This short video, is the fifth in the National Academies Climate Change, Lines of Evidence series. It focuses on greenhouse gases, climate forcing (natural and human-caused), and global energy balance.

This is an interactive map of California and the Sierra Nevada mountains, showing projected variations in water stored in snowpack, from 1950 to 2090, assuming low or high emission scenarios over that period of time. Interactive can be adjusted to show different months of the year and various climate models, graphed by site.

This video on phenology of plants and bees discusses the MODIS satellite finding that springtime greening is happening one half-day earlier each year and correlates this to bee pollination field studies.

With this carbon/temperature interactive model, students investigate the role of atmospheric carbon in the greenhouse effect using a relationship between atmospheric carbon dioxide and global temperature.

This simulation allows the user to project CO2 sources and sinks by adjusting the points on a graph and then running the simulation to see projections for the impact on atmospheric CO2 and global temperatures.

This is a video overview of the history of climate science, with the goal of debunking the idea that in the 1970s, climate scientists were predicting global cooling.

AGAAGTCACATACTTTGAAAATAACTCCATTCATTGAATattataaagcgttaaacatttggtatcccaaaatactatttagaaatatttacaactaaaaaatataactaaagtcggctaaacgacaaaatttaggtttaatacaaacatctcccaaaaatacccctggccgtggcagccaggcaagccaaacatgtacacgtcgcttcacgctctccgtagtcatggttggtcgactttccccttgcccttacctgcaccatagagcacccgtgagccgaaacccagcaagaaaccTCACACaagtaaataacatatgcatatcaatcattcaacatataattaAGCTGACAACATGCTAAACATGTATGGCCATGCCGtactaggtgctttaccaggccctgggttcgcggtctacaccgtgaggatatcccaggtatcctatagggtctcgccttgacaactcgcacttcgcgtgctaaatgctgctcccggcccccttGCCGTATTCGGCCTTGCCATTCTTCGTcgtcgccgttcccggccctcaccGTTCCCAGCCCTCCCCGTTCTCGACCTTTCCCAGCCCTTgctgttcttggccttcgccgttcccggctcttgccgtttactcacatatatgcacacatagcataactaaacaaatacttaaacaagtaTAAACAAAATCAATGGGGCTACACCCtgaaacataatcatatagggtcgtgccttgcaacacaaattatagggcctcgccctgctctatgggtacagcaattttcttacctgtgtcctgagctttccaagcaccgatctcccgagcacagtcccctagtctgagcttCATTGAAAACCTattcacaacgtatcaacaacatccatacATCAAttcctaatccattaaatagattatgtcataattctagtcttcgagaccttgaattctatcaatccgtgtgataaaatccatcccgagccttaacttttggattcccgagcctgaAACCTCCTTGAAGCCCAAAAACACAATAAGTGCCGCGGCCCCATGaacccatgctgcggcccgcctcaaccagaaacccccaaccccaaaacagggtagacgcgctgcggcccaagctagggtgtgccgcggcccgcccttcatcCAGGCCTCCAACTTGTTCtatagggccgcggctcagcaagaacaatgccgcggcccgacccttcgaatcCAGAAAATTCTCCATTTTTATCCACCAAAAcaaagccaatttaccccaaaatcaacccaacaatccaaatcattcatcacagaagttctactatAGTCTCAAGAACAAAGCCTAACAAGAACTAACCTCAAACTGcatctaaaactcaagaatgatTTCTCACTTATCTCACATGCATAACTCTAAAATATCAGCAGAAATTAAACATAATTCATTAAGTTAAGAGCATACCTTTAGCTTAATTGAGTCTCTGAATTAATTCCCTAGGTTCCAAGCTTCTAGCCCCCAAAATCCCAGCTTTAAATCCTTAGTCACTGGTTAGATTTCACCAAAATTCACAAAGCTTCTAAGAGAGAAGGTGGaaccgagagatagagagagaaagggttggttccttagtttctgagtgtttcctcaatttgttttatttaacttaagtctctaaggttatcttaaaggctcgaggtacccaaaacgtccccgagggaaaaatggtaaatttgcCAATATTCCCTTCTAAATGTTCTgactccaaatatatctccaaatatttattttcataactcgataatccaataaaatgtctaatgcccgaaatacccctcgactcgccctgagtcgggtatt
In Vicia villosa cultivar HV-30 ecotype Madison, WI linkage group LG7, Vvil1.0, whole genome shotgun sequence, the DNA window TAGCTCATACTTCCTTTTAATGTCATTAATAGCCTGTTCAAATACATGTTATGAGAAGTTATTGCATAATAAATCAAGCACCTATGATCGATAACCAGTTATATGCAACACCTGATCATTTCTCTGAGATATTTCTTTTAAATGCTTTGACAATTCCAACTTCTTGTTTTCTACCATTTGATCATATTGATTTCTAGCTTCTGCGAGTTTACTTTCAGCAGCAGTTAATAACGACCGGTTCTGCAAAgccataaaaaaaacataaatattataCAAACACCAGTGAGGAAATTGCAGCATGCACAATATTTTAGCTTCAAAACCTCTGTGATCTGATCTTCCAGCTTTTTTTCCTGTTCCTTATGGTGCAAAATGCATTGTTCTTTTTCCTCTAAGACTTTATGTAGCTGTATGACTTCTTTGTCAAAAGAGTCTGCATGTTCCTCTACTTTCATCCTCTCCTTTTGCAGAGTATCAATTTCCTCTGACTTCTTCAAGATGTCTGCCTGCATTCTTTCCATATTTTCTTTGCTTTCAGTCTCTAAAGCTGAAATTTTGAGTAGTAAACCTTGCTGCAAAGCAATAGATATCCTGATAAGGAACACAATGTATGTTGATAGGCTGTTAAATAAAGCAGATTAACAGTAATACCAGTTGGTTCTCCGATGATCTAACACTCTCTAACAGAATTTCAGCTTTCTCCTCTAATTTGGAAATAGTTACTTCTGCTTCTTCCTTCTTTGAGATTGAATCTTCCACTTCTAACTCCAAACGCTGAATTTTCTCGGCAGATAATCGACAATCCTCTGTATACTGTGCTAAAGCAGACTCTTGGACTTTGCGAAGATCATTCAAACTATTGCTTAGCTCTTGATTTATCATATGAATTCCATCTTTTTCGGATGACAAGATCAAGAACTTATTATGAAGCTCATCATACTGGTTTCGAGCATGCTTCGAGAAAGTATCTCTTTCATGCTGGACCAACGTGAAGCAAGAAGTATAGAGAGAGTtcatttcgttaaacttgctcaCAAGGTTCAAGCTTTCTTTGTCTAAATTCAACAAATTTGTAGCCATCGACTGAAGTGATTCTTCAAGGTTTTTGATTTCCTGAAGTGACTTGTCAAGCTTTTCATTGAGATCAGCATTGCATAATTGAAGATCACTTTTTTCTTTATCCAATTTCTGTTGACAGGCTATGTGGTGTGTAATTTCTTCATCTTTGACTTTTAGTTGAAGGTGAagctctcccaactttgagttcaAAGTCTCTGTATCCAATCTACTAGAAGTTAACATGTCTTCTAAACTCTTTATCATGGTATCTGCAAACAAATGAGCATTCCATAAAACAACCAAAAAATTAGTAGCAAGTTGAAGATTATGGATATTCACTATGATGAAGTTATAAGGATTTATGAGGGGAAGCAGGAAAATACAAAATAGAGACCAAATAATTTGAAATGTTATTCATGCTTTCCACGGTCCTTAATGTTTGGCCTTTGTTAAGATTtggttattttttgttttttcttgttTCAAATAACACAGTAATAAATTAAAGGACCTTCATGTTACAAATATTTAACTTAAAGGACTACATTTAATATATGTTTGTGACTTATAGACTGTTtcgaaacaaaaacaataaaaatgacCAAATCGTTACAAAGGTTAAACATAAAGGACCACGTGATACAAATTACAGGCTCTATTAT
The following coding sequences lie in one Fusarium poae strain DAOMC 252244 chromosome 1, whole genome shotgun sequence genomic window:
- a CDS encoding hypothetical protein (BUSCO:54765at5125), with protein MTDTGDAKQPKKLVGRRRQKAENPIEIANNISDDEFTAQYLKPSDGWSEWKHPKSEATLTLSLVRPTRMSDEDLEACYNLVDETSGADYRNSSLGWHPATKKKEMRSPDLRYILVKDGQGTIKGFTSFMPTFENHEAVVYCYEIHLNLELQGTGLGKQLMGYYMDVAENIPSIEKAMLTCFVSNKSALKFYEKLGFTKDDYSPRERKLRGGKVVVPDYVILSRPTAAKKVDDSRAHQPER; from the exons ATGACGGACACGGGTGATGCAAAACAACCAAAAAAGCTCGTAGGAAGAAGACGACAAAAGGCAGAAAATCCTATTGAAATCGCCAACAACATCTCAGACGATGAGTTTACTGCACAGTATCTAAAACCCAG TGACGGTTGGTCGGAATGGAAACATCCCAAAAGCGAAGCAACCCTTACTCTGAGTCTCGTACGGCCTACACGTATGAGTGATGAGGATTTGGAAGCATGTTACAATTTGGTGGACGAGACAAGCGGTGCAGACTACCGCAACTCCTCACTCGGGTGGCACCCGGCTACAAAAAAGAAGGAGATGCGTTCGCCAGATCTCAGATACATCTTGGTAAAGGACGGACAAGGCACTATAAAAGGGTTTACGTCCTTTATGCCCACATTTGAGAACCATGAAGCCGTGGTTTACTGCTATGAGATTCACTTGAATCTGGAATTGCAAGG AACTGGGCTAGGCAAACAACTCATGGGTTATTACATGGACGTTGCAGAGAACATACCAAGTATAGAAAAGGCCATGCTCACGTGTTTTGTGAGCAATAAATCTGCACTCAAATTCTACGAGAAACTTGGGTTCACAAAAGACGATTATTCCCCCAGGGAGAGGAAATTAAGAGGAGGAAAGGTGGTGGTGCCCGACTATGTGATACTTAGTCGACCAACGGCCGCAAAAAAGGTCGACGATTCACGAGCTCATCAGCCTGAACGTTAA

This static graph of changes in CO2 concentrations is going back 400,000 years, showing the dramatic spike in recent years.

This video features residents of Shishmaref, Alaska, plus environmental journalist Elizabeth Kolbert and scientist John Holdren, exploring the human impacts of global climate change. The roles of teachers, scientists, policymakers, and concerned citizens in mitigating the changes are highlighted.

This visualization graphically displays temperature and CO2 concentration in the atmosphere as derived from ice core data from 400,000 years ago to 1950. The data originates from UNEP GRID Arendal's graphic library of CO2 levels from Vostok ice core.

This resource is about the urban heat island effect. Students access student-collected surface temperature data provided through the GLOBE program and analyze the data with My World GIS.

Pages